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Epic Games Store...Spyware!?!

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  • #16
    "In June 2012, Tencent made a minority investment in Epic Games, purchasing approximately 48.4 percent of outstanding shares of Epic stock, equating to 40 percent of total Epic capital inclusive of both stock and employee stock options"

    When I say minority shareholder /investor, I mean owns less then half the controlling interest of a company.
    This is important because the minority stakeholders generally have very little say or influence in the direction of the company.
    Last edited by Jargoyle; 03-16-2019, 12:19 AM.

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    • #17
      On another note:

      "a statement sent to Bleeping Computer today, Valve's Doug Lombardi said that the company is "looking into what information the Epic launcher collects from Steam." It sounds like Valve isn't too pleased about the whole thing."

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      • #18
        Isn't this Steam's fault? Remember when the hidden room in Fallout 76 was found and people were banned for using it and everyone here said it was not the fault of the people who accessed the room, it was the fault of Bethesda for not securing the room? Remember when that guy got banned from Anthem for exploiting a glitch and everyone here said it wasn't the guy who accessed the glitch's fault, it was EA's fault for having the glitch in the first place? So the argument used here frequently is that if an unsecured asset is accessed by a malicious third party it isn't the fault of the third party, it is the fault of whoever left the asset unsecured. Right? So applying that logic here, if Epic's launcher is accessing Steam's config files it isn't the fault of Epic for accessing the data, it is the fault of Steam for not securing the file.
        Iconoclast

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        • Jargoyle
          Jargoyle commented
          Editing a comment
          This is one of those rhetorical questions?

          I'm sure there will be some lawyers involved that will have a more serious response.

      • #19
        Originally posted by Jargoyle View Post
        On another note:

        "a statement sent to Bleeping Computer today, Valve's Doug Lombardi said that the company is "looking into what information the Epic launcher collects from Steam." It sounds like Valve isn't too pleased about the whole thing."
        Just when I thought the EGS reputation couldn't get any worse lol. I have to give them an A for effort

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        • #20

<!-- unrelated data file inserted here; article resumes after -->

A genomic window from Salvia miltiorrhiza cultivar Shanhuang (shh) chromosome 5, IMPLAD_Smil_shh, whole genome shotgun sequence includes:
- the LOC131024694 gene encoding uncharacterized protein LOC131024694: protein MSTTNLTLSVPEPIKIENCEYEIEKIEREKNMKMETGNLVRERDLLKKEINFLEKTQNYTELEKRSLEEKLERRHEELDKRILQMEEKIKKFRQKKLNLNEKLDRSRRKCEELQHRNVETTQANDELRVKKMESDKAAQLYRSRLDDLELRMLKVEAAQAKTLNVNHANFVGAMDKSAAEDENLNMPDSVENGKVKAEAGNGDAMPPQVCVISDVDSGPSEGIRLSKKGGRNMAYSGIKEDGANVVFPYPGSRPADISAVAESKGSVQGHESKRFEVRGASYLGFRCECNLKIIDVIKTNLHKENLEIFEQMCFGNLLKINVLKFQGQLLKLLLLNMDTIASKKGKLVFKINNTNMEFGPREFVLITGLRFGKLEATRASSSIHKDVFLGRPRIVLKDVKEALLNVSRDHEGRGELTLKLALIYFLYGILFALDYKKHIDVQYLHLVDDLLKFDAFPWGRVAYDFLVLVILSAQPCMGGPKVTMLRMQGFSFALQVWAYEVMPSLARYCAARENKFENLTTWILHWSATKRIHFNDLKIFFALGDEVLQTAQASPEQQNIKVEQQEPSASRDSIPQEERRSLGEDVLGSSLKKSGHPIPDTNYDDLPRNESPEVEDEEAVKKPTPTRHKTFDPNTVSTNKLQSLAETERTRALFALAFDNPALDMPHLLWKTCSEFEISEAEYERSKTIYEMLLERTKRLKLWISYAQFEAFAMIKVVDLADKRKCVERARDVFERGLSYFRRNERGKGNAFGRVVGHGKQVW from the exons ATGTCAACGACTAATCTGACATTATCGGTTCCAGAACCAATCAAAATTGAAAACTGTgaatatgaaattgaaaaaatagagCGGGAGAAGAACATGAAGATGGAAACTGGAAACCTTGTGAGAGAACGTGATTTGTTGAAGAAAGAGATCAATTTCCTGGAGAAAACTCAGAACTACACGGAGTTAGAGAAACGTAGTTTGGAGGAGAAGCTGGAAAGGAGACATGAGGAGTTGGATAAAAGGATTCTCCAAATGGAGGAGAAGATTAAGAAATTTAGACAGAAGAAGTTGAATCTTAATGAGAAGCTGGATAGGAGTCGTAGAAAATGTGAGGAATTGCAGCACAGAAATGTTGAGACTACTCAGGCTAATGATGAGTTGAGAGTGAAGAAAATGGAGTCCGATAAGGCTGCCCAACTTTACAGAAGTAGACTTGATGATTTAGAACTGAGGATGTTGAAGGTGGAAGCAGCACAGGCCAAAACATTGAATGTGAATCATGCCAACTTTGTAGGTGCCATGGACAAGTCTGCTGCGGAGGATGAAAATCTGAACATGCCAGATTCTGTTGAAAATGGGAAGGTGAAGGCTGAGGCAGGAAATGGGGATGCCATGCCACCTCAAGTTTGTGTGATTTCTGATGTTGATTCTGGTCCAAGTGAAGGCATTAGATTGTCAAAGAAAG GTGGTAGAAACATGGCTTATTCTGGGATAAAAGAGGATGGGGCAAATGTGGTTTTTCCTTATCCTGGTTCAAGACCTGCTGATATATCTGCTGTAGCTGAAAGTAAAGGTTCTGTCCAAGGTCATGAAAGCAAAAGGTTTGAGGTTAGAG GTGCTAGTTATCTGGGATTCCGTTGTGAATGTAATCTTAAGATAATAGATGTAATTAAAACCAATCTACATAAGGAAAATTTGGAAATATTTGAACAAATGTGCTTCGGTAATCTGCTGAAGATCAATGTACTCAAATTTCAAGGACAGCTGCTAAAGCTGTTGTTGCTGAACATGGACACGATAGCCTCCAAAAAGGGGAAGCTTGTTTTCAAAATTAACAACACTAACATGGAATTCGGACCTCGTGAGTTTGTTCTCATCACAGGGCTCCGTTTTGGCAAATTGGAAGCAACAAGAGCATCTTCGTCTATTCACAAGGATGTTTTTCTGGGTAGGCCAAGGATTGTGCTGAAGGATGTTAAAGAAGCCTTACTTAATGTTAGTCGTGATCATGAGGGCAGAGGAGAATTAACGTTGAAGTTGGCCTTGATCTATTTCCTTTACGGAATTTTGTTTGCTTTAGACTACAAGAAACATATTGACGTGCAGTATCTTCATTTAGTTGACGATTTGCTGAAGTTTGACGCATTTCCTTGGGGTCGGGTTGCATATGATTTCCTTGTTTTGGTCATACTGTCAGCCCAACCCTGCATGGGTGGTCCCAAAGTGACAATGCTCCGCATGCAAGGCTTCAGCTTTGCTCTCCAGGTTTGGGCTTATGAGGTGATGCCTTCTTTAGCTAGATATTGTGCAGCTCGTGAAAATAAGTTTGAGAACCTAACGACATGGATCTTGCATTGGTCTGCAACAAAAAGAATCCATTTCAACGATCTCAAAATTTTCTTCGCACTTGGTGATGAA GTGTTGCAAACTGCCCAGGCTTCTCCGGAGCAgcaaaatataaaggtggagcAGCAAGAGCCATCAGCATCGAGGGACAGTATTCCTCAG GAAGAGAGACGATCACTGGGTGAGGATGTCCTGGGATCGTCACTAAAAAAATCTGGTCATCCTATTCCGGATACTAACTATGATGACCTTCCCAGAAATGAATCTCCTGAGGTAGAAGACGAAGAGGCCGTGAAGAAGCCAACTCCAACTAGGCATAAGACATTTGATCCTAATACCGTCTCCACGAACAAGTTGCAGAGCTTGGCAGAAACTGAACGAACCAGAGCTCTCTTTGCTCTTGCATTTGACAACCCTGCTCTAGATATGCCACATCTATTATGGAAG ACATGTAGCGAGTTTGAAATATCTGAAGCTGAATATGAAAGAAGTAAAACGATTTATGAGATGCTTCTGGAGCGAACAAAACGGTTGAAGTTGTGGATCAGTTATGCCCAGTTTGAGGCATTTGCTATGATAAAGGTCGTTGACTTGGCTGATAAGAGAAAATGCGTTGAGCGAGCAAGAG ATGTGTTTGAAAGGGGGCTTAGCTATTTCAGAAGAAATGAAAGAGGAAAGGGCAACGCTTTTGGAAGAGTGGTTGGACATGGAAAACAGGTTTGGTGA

What isn't malware these days
          My Profile > Edit Settings > Account Tab > Scroll down to "Conversational Detail Options" > Click the Link > Eat a cookie

          Please support my friend: https://www.patreon.com/mutantdonkey

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          • #21
            https://www.altchar.com/games-news/5...out-permission

            I personally don't believe a word of that defense but who knows... even with permission it's a pretty shady deal if it imported your friend's list that would be ok in my opinion, but it gets a whole lot more info than that. Even with the user permission I believe steam has legal grounds here since it not only says it gets the user data, the hardware data, but also page statistics(I would assume this refers to steam pages, and data mining info from steam without letting the user know what they are doing, that to could get them in a pretty deep hole in legal terms. (maybe someone with some expertise on the subject could enlighten us, I had 1 course on law when studying programming, but it was more oriented to international copyright laws, so I have no knowledge to make any type of informed decision here). Sketchy

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            • #22
              *waits patiently for things to shake out*

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              • #23
                Originally posted by ethansito View Post
                What isn't malware these days
                When it comes to stuff like this, nothing, that's why I'm so shocked people are surprised at this, they should've assumed this was happening, atleast you need to opt into this(unlike everywhere else, where you don't even have a choice in the matter). Like I said earlier, if anyone should be mad, It's valve, the actual users of Epic/steam really have no reason to complain though.

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                • #24
                  Originally posted by LordBanagar View Post
                  I would assume this refers to steam pages
                  No, it is referring to the Epic launcher. Even thought it is an app you download and run on the desktop, it's largely just a custom browser. That way they can leverage a lot of existing technology and their own infrastructure without having to re-invent the wheel. HTML rendering engines are already masters of turning html into rich displays so they don't have to write any of that code, they can get the pages from their own web servers so they don't need to write code to go off and get data from servers. Having the store run as pages on a web server that they simply show via an embedded browser in their launcher gives a lot of bang for very little effort and allows for substantial code re-use.